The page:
Study the Introduction to Cloud Types. Use the buttons on the top left to select "Cloud types" after you have read the introduction page, and the choose the level you want to study. What are the main characteristics of high, medium, and low clouds? (You'll have a chance to demonstrate your understanding in the Cloud Lesson for this unit in the Moodle).
Clouds form when the local humidity is high enough that water can condense to small droplets that reflect sunlight, so that we can see them.
Clouds can form different combinations of types. Cirrostratus clouds are flat, ice crystal clouds. Altocumulus clouds form in the middle layer and can pile up into higher altitudes. Cumulonimbus clouds are anvil clouds that can stretch from low elevations (3000 ft or 1000 meters above the ground) to 30 000 feet (10 000m) or more. Thermals within these anvil-shaped clouds cause friction that gives rise to lightning, as well as creating conditions for tornados.
© 2001 Christe McMenomy
This is a view from Hurricane Ridge, Olympic Peninsula, looking east across Puget Sound to Mt. Baker, visible just above the layer of clouds in the center of the picture. How many kinds of clouds can you identify in this picture?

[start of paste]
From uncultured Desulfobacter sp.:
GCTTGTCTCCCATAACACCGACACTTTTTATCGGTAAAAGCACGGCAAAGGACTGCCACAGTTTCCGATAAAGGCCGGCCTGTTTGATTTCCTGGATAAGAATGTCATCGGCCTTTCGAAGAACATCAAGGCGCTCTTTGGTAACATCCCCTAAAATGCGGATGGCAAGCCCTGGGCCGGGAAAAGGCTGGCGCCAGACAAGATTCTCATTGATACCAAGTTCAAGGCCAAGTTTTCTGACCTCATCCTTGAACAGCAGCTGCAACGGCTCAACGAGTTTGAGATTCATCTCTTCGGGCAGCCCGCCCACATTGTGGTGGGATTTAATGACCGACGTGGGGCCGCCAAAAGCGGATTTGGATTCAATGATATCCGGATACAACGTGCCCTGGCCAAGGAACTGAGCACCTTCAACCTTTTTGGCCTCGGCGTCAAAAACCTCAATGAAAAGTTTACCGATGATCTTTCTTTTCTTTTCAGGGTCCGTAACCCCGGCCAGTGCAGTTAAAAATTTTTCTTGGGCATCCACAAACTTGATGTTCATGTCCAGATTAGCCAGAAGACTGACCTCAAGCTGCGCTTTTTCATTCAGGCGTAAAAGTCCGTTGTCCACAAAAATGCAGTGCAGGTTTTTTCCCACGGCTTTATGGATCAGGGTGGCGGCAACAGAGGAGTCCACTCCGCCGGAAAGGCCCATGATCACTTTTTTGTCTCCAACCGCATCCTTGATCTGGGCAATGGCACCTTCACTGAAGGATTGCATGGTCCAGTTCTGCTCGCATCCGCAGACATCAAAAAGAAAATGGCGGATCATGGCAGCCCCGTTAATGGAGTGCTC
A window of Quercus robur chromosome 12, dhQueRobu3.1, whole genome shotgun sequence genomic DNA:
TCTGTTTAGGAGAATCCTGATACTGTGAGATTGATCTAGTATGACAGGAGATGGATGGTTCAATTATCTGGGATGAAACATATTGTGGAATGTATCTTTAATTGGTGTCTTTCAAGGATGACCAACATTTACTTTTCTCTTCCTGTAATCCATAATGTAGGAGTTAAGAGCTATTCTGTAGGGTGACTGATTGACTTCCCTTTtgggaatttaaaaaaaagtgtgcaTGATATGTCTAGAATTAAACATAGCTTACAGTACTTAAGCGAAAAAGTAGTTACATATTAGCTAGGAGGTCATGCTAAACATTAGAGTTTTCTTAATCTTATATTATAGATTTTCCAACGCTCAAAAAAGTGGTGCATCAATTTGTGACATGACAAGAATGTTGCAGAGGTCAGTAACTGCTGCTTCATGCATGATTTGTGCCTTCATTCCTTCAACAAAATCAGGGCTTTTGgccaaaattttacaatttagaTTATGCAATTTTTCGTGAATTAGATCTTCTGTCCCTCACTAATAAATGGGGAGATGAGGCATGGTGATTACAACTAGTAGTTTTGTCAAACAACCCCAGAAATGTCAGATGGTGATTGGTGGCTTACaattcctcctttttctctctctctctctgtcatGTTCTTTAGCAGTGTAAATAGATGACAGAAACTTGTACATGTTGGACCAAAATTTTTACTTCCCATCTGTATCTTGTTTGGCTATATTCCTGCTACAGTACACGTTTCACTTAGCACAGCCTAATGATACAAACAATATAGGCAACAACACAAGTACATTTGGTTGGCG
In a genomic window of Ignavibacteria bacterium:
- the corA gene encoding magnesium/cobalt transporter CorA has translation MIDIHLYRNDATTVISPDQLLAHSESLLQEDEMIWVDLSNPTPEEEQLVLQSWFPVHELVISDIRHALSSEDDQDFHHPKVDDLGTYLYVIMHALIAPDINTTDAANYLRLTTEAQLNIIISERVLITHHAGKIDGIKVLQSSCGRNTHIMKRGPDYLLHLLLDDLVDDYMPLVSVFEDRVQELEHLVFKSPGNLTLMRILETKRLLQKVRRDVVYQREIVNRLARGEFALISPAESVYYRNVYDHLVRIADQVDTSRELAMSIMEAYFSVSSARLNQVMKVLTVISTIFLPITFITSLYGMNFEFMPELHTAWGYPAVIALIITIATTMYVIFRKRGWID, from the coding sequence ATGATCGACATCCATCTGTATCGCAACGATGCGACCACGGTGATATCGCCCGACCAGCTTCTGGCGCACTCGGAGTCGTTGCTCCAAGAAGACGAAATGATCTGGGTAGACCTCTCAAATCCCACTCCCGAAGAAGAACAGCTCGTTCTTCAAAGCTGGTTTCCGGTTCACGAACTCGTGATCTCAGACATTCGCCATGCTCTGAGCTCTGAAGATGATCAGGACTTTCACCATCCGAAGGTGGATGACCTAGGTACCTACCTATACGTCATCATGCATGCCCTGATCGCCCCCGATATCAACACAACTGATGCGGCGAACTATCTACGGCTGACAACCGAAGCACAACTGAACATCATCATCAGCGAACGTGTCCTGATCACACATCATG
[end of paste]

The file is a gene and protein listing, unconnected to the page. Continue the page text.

Take a look at this weather map for the US on 08 February 2000. You may need to use these weather map symbols to interpret the information on the map. Each point on the map shows the cloud cover by the amount of shading in the small circle, and the direction and speed of the wind by the "flag" pointing out from the center. Three numbers give the temperature (top left), dew point (bottom left), and pressure (upper right).
There are different kinds of precipitation — that is, water condensing out of the atmosphere. Fog and mist are both water vapor clouds near the ground. The difference between them depends on how far we can see: if we can see through the cloud up to a mile, then it is mist. Visibility of less than half a mile makes the cloud fog. (Smog is a cloud that is contaminated with carbon dioxide and sulfur dioxide, and may be hazardous to breathe.)
Rain is any kind of precipitation that involves liquid water. It occurs if humidity is high enough and temperatures warm enough. Rain can vary from a lightly falling sprinkle to lengthy downpours that flood low-lying areas when water can not drain quickly enough through creeks or flood channels. Clouds can dump tremendous amounts of rain under the right conditions, as we saw with Hurricane Harvey in August, 2017, when 52" (over four feet) of rain fell during the first 24 hours after hurricane landfall.